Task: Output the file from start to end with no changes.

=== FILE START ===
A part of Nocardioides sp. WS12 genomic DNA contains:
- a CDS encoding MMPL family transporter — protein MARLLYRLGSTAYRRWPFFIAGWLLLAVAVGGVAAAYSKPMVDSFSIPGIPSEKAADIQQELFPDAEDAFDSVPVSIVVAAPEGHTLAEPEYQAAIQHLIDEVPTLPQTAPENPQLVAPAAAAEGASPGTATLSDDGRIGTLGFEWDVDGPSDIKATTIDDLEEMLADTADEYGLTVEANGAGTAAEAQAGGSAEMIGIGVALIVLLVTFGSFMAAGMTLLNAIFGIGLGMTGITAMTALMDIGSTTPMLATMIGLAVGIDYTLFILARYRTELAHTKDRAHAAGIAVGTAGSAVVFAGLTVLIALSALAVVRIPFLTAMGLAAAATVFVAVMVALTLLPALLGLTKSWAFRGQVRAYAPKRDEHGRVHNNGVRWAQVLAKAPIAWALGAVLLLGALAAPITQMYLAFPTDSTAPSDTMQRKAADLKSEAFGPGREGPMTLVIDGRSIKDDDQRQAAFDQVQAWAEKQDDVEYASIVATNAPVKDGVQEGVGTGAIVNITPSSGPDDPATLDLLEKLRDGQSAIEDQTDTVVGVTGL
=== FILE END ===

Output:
A part of Nocardioides sp. WS12 genomic DNA contains:
- a CDS encoding MMPL family transporter — protein MARLLYRLGSTAYRRWPFFIAGWLLLAVAVGGVAAAYSKPMVDSFSIPGIPSEKAADIQQELFPDAEDAFDSVPVSIVVAAPEGHTLAEPEYQAAIQHLIDEVPTLPQTAPENPQLVAPAAAAEGASPGTATLSDDGRIGTLGFEWDVDGPSDIKATTIDDLEEMLADTADEYGLTVEANGAGTAAEAQAGGSAEMIGIGVALIVLLVTFGSFMAAGMTLLNAIFGIGLGMTGITAMTALMDIGSTTPMLATMIGLAVGIDYTLFILARYRTELAHTKDRAHAAGIAVGTAGSAVVFAGLTVLIALSALAVVRIPFLTAMGLAAAATVFVAVMVALTLLPALLGLTKSWAFRGQVRAYAPKRDEHGRVHNNGVRWAQVLAKAPIAWALGAVLLLGALAAPITQMYLAFPTDSTAPSDTMQRKAADLKSEAFGPGREGPMTLVIDGRSIKDDDQRQAAFDQVQAWAEKQDDVEYASIVATNAPVKDGVQEGVGTGAIVNITPSSGPDDPATLDLLEKLRDGQSAIEDQTDTVVGVTGL